Obesity and the health implications have become a major focus of concern in the United States. Increasing rates of obesity have risen at an alarming rate. The rate of obesity among adults is around 40%. According to a Harvard study, 1/3 of all Americans are obese. In 2018, the rate of childhood obesity was almost 20% for ages 2-19. Because of these numbers there are serious health implications. One being the rising rate of childhood obesity caused by non-alcoholic fatty liver disease.
Non-alcoholic fatty liver disease can refer to a wide range of liver diseases including:
- Simple fat infiltration
- Non-alcoholic steatohepatitis,
This rise is alarming because 20% of patients who develop NASH will experience cirrhosis and liver failure. As well, patients with NAFLD universally have hepatic insulin resistance, putting them at risk for developing type two diabetes. It’s wonderful to see that a researcher and assistant professor at the University of Alabama has received a grant to implement a family-based diet as an intervention for fatty liver disease.
But before we talk about this story more, there is a grant available to promote nutrition and prevent childhood obesity for Texas Public Schools.
Can Fatty Liver Disease Be Treated With Diet?
Here’s the thing, there is actually no pharmacological treatment for hepatic insulin resistance. Hepatic insulin resistance refers to impaired suppression of glucose production by insulin in hepatocytes. Recommendations by the NAFLD for adults and adolescents include limiting highly caloric foods. However, there is research to suggest that moderate carbohydrate restriction helps improve insulin sensitivity (the opposite of insulin resistance). This is where this grant funding comes in.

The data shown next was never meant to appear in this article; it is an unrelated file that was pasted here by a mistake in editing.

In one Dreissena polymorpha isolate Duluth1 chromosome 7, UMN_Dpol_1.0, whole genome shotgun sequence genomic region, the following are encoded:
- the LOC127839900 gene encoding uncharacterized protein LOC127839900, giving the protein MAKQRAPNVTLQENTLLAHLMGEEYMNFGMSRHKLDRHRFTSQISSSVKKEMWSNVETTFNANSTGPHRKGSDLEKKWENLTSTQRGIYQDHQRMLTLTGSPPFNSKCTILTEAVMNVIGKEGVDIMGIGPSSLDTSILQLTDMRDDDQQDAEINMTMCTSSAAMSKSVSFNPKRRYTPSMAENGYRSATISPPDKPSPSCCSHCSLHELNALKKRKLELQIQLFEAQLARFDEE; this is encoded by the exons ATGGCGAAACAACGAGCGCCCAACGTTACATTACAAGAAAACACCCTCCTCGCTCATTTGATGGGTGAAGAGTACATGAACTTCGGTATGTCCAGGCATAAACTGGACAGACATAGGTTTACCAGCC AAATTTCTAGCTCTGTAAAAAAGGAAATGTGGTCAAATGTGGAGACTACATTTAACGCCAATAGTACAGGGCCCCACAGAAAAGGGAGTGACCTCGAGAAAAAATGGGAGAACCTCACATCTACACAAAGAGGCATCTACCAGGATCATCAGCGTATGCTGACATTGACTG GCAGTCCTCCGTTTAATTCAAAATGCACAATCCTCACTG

Amy Goss PH.D. is an assistant professor at the University of Alabama at Birmingham’s Department of Nutrition Sciences. They have been awarded a grant to explore this disease. The grant was awarded by the National Institute for Health’s National Institute of Diabetes and Digestive and Kidney Diseases.
Where Will the Funding Go?
The pilot study conducted through the University of Alabama at Birmingham’s Department of Nutrition Sciences was the basis for this grant funding. And now this funding will help fund a randomized controlled trial. The trial will examine the impacts of a moderately carbohydrate-restricted diet vs a fat-restricted diet on hepatic lipid content.
“Our pilot study in 23 adolescents with NAFLD suggests that a weight-maintaining, low-glycemic, moderately carbohydrate-restricted diet significantly improved both hepatic steatosis and hepatic insulin sensitivity.”
According to Goss, magnetic resonance imaging and spectroscopy will assess the results. This will start with a 12-week feeding phase. And followed by a 12-week free-living phase in adolescents who have non-alcoholic fatty liver disease. All families involved in this study will receive 12 weeks of groceries. This study will show how diet plays a serious role in treating and preventing the emergence of NAFLD in adolescents.
GrantWatch Is Excited To Hear About This Research Being Conducted
This is the kind of research I wish I could write about all day. The impact something like this will have on the health of our population could be impressive. Diet-based interventions could actually increase the number of families who could receive care. Consequently, reducing obesity among both adults and children impacts public health. The healthcare costs associated with obesity-related health issues stand around $150 billion in the United States every year. More and more research like this could help.
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